For the past twenty years, thanks to the generosity of so many, Asia Art Archive (AAA) has played a pivotal role in enabling the history of modern and contemporary art from Asia to be studied, written, and shared globally. AAA remains dedicated to making less-visible histories accessible through one of the most important collections on contemporary art, as well as through hundreds of public programmes and publications, freely accessible from our website and onsite library.
AAA is happy to unveil a series of activities scheduled for its twentieth anniversary celebration. Highlights include the launch of three new collections—the archives of India-based artist Nilima Sheikh, as well as Womanifesto and Green Papaya Art Projects. These will be presented alongside a series of public programmes that pay tribute to artist-teachers and schools that have shaped contemporary practice in the region.
AAA is presenting three exhibitions from now to 2021. Opened at AAA Library on 16 July, Crafting Communities considers the history of Womanifesto, a feminist biennial programme active in Thailand from 1997 to 2008, highlighting the central role played by pedagogy. This is followed by Learning What Can’t Be Taught in November this year, which reflects on changes in art education in China from the 1950s to 2000. Lastly, the exhibition Portals, Stories, and Other Journeys will take place in early 2021 at Tai Kwun Contemporary, featuring newly commissioned works that engage the archive of the late artist Ha Bik Chuen, covering fifty years of art in Hong Kong.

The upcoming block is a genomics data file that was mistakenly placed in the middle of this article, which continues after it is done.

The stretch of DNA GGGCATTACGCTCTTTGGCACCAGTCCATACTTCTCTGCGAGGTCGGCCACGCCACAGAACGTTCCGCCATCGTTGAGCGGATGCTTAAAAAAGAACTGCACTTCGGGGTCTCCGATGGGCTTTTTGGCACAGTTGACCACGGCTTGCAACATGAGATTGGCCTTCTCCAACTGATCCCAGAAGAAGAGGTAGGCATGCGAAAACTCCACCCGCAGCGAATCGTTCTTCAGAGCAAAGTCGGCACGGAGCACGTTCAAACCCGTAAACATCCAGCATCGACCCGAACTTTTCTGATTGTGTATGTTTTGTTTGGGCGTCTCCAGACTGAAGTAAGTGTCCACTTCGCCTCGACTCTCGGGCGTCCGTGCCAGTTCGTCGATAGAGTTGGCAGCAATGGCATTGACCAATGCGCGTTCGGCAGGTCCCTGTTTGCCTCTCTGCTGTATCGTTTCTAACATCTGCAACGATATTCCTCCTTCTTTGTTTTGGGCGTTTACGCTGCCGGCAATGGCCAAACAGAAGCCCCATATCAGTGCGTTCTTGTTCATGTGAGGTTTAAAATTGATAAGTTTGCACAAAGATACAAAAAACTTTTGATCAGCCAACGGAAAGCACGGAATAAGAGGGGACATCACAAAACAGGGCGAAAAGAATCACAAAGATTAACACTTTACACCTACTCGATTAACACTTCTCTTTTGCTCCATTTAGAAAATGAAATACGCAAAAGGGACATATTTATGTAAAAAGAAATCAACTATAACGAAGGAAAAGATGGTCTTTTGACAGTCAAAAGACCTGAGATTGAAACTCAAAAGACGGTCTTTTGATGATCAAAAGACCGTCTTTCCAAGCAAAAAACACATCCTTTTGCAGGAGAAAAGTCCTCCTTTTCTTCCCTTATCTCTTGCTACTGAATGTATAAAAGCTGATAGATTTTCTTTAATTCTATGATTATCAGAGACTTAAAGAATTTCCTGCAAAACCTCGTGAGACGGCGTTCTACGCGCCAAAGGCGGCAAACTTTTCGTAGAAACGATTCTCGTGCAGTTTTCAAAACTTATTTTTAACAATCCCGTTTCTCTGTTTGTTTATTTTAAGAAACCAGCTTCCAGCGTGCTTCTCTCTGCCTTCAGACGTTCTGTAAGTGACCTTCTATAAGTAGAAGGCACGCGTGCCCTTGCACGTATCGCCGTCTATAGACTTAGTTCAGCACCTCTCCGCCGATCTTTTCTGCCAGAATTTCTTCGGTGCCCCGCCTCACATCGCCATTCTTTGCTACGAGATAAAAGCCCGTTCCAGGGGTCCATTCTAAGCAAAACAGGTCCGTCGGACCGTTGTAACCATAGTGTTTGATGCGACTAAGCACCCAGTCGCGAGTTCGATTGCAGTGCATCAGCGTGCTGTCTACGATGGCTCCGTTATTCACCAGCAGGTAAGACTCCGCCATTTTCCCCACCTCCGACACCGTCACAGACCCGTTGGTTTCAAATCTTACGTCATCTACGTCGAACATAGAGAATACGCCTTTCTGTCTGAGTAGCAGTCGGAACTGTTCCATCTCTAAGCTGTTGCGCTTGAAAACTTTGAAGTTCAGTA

Online, AAA debuted the first edition of Life Lessons in May 2020—live conversations between artists exploring personal moments of learning that influenced their practices. We also launched Artist Exercises, a series of activities designed by artist-educators that students and art-lovers can carry out independently at home.
Co-founder and Executive Director Claire Hsu says:
We are quietly marking the twentieth anniversary—a considerable amount of time for a not-for-profit arts organisation in Asia—with a series of programmes that speak to some of the core lines of enquiry within our field. The last few months of COVID-19 have given us a chance to further reflect on our work and to make clear our commitment for the next twenty years. We are dedicated to our responsibility as stewards of this exceptional resource, to further enriching our understanding of the world through the collection, creation, and sharing of knowledge on lesser known art histories, and to shine light on new connections between these histories. This includes our continued efforts to secure a more permanent home for our collections, and to improve community engagement with our public spaces and digital platforms. It is, however, foremost a time to express our sincere gratitude to all of the incredible individuals and organisations that have put their trust in us and made our work to contribute to a more generous history possible these last two decades.
AAA’s collections spans over 90,000 records including periodicals, books, videos, audio recordings, images, exhibition ephemera, and the personal papers of artists, curators, and art critics across the region. In addition to building the collections, AAA has presented close to 1,000 public programmes, and collaborated with organisations locally and across the world, including over 250 high schools in Hong Kong. In 2019, AAA welcomed over 106,000 digital and physical visitors. With its long-term commitment to collection building, research, and the activation of new ideas, Asia Art Archive has opened up a new imagination of the role an archive can play.
Download the images: https://bit.ly/3gXYGcO
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Learning What Can’t Be Taught: Wendy Lee & Stephen Li; Virginia & Wellington Yee
Life Lessons and Artist Exercises for Learning at Home: S. H. Ho Foundation Limited and C. K. and Kay Ho Foundation.
Crafting Communities: Women In Art History Fund (Jonathan Cheung, Geoffrey Chuang, Luke Fehon, Shirazeh Houshiary / Lisson Gallery, Margie Lau, Dee Poon, and Claudine Ying)